- The Washington Times - Thursday, August 11, 2005

What do Bill Clinton, Bill Cosby, Jack Kemp, Brad Pitt and Dan Rather have in common? Stuck? OK, try these: Wesley Clark, Rafael Palmeiro, Quincy Jones, Michael Jordan and Denzel Washington. They all are alumni of an American staple: Boys and Girls Clubs. These and other names are important because they are disappointingly mum about a nasty scandal that is rocking the foundation of one of American’s foremost social-service organizations and tarnishing the name of one of America’s foremost civil-rights pioneers.

The straight scoop is this: A New York Boys and Girls Club that receives government funds loaned $875,000 to a private company for a private venture; one of the beneficiaries of the loan was a man who served as a director of the club and had ownership in the private company. Local and state prosecutors are probing the questionable loan, as well they should because local, state and federal grants are involved.

All the names of the various organizations and individuals involved in this scandal are important — but none more so than a woman named Gloria Brown Wise.

My brothers and sisters in the media have not yet covered this tantalizing story, which puts the general public at a critical disadvantage. Indeed, most of the news has been filtered through a conservative lens or ignored in the altogether. For example, my conservative brethren harp on the fact that the major newspapers and networks turn a blind eye to the scandal because they and Air America Radio are liberal, meanwhile the liberal media claim that conservatives are hyping the scandal to help rebuild Rush Limbaugh’s ratings, which is why Air America Radio started in the first place. The truth rests somewhere in the middle since neither conservatives nor liberals feel comfortable putting clothespin to dirty laundry.

There are two things about the Boys and Girls Club-Air America saga that should have taken surprising turns weeks ago. One is the media should pull together a rap sheet — excuse me — wrap sheet that culls the facts and timeline of this affair, which is giving a bad name to Boys and Girls Clubs in general and the Gloria Wise Boys and Girls Club in particular. New York’s media heavyweights would have long ago covered such a story if the good name of a similar organization — the National Urban League, the Girls or the Boy Scouts, the 4-H Club, the NAACP, to name a few — were under fire.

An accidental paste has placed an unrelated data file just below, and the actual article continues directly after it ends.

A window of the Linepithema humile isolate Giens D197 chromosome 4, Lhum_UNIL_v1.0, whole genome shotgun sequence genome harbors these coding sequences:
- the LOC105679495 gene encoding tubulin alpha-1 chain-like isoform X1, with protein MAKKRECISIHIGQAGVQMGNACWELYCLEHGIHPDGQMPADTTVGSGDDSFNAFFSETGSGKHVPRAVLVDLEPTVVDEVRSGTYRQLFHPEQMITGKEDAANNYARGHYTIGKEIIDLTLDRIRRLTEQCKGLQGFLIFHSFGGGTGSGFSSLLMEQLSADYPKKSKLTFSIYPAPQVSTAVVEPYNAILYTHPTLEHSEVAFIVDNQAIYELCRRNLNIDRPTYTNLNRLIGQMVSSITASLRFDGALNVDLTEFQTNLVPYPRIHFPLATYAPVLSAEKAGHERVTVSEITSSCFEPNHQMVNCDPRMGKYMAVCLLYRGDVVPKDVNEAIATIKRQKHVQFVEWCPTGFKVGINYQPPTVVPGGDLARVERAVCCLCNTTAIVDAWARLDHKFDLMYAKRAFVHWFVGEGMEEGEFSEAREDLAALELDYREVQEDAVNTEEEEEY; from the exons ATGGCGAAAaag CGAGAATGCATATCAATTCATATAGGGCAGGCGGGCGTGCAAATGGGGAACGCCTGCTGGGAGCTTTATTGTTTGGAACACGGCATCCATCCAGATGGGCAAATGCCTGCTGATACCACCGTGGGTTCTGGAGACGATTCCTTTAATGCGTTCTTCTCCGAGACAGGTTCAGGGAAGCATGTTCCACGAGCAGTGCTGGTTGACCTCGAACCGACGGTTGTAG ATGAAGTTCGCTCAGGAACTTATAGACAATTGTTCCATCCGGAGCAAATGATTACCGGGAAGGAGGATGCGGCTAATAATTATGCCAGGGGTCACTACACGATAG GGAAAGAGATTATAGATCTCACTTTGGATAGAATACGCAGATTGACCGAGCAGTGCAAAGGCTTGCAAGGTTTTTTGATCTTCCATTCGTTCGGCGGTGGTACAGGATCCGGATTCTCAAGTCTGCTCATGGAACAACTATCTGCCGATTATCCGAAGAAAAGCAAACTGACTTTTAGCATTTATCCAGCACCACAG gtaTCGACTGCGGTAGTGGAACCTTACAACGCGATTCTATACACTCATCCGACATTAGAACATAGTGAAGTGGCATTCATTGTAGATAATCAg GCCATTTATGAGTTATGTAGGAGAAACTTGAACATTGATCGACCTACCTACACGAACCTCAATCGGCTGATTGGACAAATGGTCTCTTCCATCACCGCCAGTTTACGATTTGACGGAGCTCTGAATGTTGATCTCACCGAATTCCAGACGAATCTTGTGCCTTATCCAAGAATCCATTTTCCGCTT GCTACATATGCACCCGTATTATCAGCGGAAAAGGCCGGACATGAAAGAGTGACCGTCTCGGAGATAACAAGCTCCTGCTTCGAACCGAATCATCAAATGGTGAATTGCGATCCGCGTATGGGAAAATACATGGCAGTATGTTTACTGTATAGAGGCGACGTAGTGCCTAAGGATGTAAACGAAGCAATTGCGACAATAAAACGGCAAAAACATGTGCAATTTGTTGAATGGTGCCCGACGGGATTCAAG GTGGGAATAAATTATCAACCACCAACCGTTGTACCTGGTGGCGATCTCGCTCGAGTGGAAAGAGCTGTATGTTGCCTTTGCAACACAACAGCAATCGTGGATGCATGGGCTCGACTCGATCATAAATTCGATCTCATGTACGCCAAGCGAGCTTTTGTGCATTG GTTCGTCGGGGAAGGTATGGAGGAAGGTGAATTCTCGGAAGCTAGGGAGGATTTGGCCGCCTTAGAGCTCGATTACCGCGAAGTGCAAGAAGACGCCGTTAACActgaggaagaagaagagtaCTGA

What really gets my goat, though, is that Gloria Brown worked so incredibly hard to establish the club, which was posthumously named in her honor. The scandal involving her legacy is being thrashed without so much as a peep from people like Bill Clinton, whose home and office are but a spit and a holler from the Wise club, Wes Clark, who used the backdrop of a Boys and Girls Club in Little Rock, Ark., to announce his 2004 Democratic run for the White House, and other well-known alumni. Even the Congressional Black Caucus, Julian Bond, Jesse Jackson and Al Sharpton — the very high-profile people who make it their business to make sure America never forgets the long-buried Jim Crow — are mysteriously silent.

Gloria Brown Wise, understand, was a Christian who dedicated her adult life to helping children. As the student body president at Bennett College in 1960, she became the first woman to participate in the early days of the lunch-counter sit-ins (sparking a new aspect of the civil-rights movement during those heady days). She later returned home, to the Bronx, and, by the late 1970s, founded the Youth Activities Committee, the precursor to the Gloria Wise Boys and Girls Club. Her convictions meant she was a salaried social worker at a juvenile detention facility and a non-paid manager of the YAC. On the club’s Web site, longtime associate Charles Rosen speaks freely about this extraordinary woman: “She created a retinue of people around herself: her church, some of her neighbors, some of her friends, other in the community who were committed to YAC and it was an interesting phenomenon, because she was a black woman in what was then a primarily white community … Gloria was a hard-working Christian woman — in the way in which one epitomizes giving, that’s who she was.”

Now, a number of the pertinents in the scandal have either stepped aside or are pondering doing so, and, as I mentioned earlier, both state and local prosecutors are looking into the particulars of the loan. So there are a number of what we in the business call “newshooks” to keep the story going.

In the meantime, somebody of consequence ought to be speaking up on behalf of the Boys and Girls Clubs, and the litany of prominent alumni is but one place to start. After all, there is far more at stake than the sullying of some lefty media organ.

Sometimes, the Boys and Girls Clubs turn ordinary people toward extraordinary walks of life.

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